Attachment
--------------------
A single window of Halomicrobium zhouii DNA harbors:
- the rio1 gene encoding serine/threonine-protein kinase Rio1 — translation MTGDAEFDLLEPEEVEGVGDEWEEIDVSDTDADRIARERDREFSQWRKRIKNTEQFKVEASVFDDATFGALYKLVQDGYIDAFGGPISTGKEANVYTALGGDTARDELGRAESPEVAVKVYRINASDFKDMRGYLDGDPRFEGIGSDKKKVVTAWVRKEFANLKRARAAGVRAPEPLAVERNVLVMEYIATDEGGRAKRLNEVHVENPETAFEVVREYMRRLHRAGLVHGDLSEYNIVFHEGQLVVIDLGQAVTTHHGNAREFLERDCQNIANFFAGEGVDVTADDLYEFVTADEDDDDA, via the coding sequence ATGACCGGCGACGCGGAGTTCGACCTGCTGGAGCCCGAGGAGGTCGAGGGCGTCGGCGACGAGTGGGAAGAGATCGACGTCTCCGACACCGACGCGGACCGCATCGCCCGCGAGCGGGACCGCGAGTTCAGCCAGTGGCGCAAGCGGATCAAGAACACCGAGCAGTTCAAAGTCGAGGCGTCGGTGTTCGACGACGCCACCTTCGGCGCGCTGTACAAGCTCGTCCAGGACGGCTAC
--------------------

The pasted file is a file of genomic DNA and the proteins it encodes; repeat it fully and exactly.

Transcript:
A single window of Halomicrobium zhouii DNA harbors:
- the rio1 gene encoding serine/threonine-protein kinase Rio1 — translation MTGDAEFDLLEPEEVEGVGDEWEEIDVSDTDADRIARERDREFSQWRKRIKNTEQFKVEASVFDDATFGALYKLVQDGYIDAFGGPISTGKEANVYTALGGDTARDELGRAESPEVAVKVYRINASDFKDMRGYLDGDPRFEGIGSDKKKVVTAWVRKEFANLKRARAAGVRAPEPLAVERNVLVMEYIATDEGGRAKRLNEVHVENPETAFEVVREYMRRLHRAGLVHGDLSEYNIVFHEGQLVVIDLGQAVTTHHGNAREFLERDCQNIANFFAGEGVDVTADDLYEFVTADEDDDDA, via the coding sequence ATGACCGGCGACGCGGAGTTCGACCTGCTGGAGCCCGAGGAGGTCGAGGGCGTCGGCGACGAGTGGGAAGAGATCGACGTCTCCGACACCGACGCGGACCGCATCGCCCGCGAGCGGGACCGCGAGTTCAGCCAGTGGCGCAAGCGGATCAAGAACACCGAGCAGTTCAAAGTCGAGGCGTCGGTGTTCGACGACGCCACCTTCGGCGCGCTGTACAAGCTCGTCCAGGACGGCTAC